Belfast Telegraph

NI Water facing a tough squeeze on its revenues

NI Water could be in the wake of a budget crisis
NI Water could be in the wake of a budget crisis
John Simpson

By John Simpson

Any anticipation of the next budget decisions for Northern Ireland departments is depressing. The Department of Finance has published its best assessment of the bleak budgetary outlook for the period 2018-20.

It's constrained by Treasury estimates of the allocation coming through the Barnett formula. It is measured in terms of money available and must, therefore, be corrected to allow for the erosion of spending power caused by inflation.

NI Water is in an unusual relationship with this budget arithmetic. NI Water has already been tested for operational efficiency by the Utility Regulator in a price control which has set out tight limits to the revenue budget. There is now a potential crisis because the budget prospects set by the Department of Finance for current spending allow, in the first option, £7m less each year in revenue than has already been approved by the Utility Regulator. The gap is even higher under two other options.

If the Department of Finance allowance over-rides the target set by the regulator, NI Water is faced with a continuing revenue squeeze that is then cumulatively amplified by the budget limits. At best, this is double jeopardy; at worst it is impossible to match these limits and deliver the standards set by independent regulation.

The challenge of avoiding that budget reduction raises wider questions to which we return to below. To no one's surprise, NI Water has set out its fears of the consequences if the reduction is legally enforced, although ethical or legal merits are separate issues. An inability to maintain sustainable supplies in some circumstances is the first concern. Other experts have already set the standards and framework for maintaining fresh water supplies and the treatment and disposal of waste water. Unpredictable periods of water being cut off can be anticipated but not accurately predicted. In addition, flood incidents from overwhelmed sewers are more likely.

In short, the budgetary prospects, if realised as predicted, will breach the current arrangements whereby adequate safe standards are a basic constituent of the Regulatory outcome.

Instead uncertainty and unreliability will be more likely.

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In the years ahead, NI Water is charged with advance planning for water and sewerage services that meet the high standards that households expect and also offer standards that visitors, investors and new modern industries expect.

A major illustration of the future planning needs is the already assessed particular deficiencies in the Belfast region for which a £750m 'living with water' investment plan is in preparation.

The document setting out the budgetary outlook is most useful if it provokes a well-informed debate about alternatives avoiding these unwelcome outcomes.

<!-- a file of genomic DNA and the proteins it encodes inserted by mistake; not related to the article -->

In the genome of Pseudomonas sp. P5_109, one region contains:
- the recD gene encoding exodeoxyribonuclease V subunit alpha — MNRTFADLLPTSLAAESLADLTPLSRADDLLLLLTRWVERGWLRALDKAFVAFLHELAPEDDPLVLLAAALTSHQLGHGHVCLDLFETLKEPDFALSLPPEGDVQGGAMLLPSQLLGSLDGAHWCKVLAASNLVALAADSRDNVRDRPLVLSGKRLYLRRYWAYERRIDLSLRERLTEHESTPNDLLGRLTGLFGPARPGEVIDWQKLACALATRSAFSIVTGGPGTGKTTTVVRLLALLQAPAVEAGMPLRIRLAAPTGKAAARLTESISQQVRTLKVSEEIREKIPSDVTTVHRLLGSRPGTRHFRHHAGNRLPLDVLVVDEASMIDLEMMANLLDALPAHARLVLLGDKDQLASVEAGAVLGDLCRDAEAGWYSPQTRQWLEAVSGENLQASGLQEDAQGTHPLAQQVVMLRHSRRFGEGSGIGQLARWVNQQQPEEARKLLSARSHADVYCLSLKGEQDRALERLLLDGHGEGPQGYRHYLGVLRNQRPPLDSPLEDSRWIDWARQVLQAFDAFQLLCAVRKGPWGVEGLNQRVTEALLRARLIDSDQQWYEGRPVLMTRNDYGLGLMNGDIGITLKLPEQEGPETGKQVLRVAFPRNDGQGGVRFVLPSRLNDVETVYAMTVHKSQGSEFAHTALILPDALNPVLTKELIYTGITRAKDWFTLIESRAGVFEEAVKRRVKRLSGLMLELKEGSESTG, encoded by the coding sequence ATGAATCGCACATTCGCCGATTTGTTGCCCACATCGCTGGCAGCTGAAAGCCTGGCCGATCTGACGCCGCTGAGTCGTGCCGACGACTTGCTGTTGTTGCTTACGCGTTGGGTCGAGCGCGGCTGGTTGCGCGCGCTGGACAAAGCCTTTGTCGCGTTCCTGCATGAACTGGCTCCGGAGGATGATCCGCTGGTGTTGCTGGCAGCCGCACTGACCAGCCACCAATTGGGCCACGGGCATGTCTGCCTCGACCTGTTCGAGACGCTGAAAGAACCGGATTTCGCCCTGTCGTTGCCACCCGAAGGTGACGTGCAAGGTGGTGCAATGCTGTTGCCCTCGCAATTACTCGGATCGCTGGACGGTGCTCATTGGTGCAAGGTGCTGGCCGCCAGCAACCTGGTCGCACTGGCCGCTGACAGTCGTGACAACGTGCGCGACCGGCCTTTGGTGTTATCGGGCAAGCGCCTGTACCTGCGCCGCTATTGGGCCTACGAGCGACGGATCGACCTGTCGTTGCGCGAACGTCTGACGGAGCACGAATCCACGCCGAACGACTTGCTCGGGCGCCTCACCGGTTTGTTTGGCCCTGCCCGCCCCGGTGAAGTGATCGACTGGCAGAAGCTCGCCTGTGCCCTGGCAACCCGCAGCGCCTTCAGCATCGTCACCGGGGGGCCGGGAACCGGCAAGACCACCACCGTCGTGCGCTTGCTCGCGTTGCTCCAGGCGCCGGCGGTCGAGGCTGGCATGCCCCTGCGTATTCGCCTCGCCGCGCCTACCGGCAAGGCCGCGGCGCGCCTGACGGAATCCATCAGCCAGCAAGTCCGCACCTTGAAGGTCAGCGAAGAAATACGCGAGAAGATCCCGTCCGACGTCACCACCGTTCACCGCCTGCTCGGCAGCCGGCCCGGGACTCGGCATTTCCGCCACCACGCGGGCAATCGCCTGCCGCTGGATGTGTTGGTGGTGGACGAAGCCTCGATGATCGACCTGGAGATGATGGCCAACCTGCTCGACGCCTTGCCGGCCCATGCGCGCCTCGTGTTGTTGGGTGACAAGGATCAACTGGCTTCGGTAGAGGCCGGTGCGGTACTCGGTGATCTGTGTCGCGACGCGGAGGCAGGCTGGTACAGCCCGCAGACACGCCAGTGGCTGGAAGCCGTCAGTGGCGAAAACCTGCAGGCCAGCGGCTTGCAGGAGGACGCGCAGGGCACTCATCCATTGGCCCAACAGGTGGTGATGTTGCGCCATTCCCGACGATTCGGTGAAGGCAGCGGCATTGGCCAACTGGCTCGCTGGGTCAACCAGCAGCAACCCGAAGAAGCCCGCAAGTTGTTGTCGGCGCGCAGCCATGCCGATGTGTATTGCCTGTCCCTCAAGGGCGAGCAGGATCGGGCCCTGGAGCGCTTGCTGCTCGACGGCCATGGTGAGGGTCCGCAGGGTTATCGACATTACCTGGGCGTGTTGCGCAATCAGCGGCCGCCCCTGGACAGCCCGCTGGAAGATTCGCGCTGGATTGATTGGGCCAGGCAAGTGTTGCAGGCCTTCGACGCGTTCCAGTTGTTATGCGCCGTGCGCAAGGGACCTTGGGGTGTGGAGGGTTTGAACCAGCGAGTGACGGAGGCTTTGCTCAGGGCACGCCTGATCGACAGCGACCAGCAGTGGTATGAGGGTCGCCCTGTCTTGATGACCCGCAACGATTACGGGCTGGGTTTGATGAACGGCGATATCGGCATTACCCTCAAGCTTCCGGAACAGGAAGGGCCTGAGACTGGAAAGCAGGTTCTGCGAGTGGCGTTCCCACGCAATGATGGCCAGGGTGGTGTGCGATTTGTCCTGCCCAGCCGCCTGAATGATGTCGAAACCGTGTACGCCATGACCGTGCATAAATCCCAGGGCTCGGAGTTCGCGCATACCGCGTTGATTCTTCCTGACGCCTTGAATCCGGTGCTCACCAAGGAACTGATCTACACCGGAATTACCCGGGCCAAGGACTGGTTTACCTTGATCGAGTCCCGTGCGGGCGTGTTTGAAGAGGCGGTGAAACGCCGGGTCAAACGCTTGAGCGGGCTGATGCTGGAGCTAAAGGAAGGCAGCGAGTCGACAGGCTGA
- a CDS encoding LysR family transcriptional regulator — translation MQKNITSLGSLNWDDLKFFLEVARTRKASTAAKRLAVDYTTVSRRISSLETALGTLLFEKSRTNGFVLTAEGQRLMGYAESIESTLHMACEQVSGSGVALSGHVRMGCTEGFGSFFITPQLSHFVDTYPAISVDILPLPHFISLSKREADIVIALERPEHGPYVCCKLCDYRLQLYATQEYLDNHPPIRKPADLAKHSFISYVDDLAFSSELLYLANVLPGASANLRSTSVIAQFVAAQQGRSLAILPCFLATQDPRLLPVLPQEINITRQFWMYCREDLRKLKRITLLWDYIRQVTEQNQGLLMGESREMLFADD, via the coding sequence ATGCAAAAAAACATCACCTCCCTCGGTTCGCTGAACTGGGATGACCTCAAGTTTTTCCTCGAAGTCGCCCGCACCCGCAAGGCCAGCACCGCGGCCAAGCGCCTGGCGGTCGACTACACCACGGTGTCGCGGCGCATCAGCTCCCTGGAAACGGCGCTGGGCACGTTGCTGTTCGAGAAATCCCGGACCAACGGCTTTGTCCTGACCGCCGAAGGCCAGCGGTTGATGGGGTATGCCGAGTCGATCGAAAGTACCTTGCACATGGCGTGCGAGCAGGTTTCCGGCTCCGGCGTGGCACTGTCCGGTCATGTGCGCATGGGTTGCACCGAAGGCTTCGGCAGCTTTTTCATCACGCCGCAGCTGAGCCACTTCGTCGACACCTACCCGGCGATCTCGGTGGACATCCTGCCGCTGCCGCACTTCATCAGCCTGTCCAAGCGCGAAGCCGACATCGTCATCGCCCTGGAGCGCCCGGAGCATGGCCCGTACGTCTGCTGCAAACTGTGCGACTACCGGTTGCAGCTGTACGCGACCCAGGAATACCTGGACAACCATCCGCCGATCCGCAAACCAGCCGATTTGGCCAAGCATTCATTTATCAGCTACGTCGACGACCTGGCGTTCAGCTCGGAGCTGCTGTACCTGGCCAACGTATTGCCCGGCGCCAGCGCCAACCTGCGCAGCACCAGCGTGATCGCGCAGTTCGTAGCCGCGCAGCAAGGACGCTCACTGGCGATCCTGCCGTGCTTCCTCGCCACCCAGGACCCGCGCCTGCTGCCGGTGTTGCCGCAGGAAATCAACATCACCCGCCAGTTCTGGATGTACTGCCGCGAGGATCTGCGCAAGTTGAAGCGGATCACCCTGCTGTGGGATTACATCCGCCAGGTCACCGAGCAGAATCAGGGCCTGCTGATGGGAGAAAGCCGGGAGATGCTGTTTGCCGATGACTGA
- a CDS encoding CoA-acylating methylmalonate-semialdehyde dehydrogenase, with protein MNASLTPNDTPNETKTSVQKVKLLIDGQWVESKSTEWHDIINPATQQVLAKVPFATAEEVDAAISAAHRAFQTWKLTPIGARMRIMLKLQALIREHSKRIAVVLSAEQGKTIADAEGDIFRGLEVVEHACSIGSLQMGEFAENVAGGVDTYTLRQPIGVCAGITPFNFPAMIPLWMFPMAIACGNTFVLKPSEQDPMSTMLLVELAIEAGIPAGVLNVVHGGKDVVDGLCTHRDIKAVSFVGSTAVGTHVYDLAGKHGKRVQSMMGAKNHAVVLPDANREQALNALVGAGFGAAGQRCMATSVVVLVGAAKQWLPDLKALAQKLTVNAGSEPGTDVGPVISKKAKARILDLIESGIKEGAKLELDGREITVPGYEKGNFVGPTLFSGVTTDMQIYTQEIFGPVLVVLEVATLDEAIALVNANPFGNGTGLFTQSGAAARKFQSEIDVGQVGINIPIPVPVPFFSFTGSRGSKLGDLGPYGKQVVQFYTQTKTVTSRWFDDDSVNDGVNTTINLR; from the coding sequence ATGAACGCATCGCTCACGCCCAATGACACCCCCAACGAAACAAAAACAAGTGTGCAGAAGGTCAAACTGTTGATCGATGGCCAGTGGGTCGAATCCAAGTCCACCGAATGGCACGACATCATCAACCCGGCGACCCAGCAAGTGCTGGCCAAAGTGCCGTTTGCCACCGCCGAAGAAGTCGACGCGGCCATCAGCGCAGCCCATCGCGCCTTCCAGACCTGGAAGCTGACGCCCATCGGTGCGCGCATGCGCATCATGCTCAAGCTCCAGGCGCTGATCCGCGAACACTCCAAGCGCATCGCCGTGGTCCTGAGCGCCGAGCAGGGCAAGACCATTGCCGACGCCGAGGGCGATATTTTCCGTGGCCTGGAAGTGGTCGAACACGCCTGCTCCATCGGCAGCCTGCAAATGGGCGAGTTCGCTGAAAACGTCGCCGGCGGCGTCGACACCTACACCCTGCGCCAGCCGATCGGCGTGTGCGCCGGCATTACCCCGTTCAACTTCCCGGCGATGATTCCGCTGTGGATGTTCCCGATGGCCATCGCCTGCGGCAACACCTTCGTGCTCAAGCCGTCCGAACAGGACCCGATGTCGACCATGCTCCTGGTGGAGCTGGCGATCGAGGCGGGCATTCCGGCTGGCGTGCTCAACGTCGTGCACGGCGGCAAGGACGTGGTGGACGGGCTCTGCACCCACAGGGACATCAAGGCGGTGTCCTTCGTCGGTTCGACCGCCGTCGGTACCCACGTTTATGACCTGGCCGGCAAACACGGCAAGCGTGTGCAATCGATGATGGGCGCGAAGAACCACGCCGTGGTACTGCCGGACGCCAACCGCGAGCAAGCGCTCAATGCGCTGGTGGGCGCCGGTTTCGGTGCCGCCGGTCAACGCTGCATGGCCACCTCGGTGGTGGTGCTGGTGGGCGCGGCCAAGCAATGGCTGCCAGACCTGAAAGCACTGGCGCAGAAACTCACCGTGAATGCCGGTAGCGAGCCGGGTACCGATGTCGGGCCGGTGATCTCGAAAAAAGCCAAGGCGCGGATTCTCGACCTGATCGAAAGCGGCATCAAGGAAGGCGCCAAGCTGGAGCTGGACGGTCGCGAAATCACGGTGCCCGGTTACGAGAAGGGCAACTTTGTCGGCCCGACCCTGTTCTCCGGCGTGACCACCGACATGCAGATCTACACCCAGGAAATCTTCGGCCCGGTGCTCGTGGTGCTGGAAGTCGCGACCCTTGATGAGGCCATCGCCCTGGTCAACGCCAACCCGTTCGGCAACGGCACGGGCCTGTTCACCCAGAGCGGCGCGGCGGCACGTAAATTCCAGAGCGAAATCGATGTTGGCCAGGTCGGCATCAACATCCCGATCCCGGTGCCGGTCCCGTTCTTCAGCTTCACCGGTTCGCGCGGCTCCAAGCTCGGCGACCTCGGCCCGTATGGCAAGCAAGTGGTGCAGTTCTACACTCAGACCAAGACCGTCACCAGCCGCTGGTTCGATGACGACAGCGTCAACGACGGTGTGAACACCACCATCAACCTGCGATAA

NI Water would prefer to be allowed to tackle the demands already in place as accepted by the Utility Regulator. In NI we have public sector ownership and funding.

Now is not a likely time to talk about privatisation but there are other intermediate options meaning that households would face more realistic payments (via a rates addition).

Focusing this debate only on financing NI Water is too narrow a focus. Within the UK, NI is funded on a defensible devolution mechanism. From that starting point there is a case to review the options to find public spending savings internally in the NI budget.

There are many suggested options, not necessarily popular. In several examples, local spending is, proportionately, higher than in GB.

There are obvious examples.

Will the problems for NI Water be the starting point for debate about sensible alternative choice decisions?

Company report: Andras House

The Andras House group is a combination of a major property company and a group of hotel and hospitality businesses in Belfast, controlled by Lord Rana and his family. 

The group is owned by Greystone Ltd (IOM), a company registered in the Isle of Man.

The company owns six hotels operating under franchise arrangements in the greater Belfast region. 

They include the Ramada Plaza (now rebranded the Crowne Plaza) at Shaw’s Bridge, the city centre Holiday Inn (in Great Victoria Street), the Ibis Belfast (close to Queen’s University), the Ibis Belfast city centre and the Cordia Apartments (Lisburn Road).

The group will soon open a new hotel, Hampton by Hilton, which is under construction. It’s the first Hampton by Hilton  in Northern Ireland.

At the end of the financial year, April 30, the group had capital commitments for a further £10.5m.

The year to April 2017 reflected a continuing increase in turnover and improving profits. Turnover and profits increased sharply compared to the preceding years.

The increased operating profits in 2016-17 were achieved after the deduction of an exceptional item for impairment of development property of £1.1m.

In the most recent year, the balance sheet value shareholders’ funds have continued to improve and were on the books at over £54m in April 2017.  

In the most recent year, dividends to the shareholders of £456,000 were paid.

Employment averaged 243 people in 2016-17, a decrease of 1% compared to the previous year.

It has announced a £5m upgrade of the Crowne Plaza at Shaw’s Bridge with the refurbishment of 120 rooms, including the addition of new bathrooms.

It also plans to add another 36 rooms, including bridal suites and a presidential suite.

It’s already carried out a revamp of the hotel’s public areas.

The venue was renamed the Crowne Plaza in 2016 after Andras House acquired the franchise from owner InterContinental Hotels Group.

Belfast Telegraph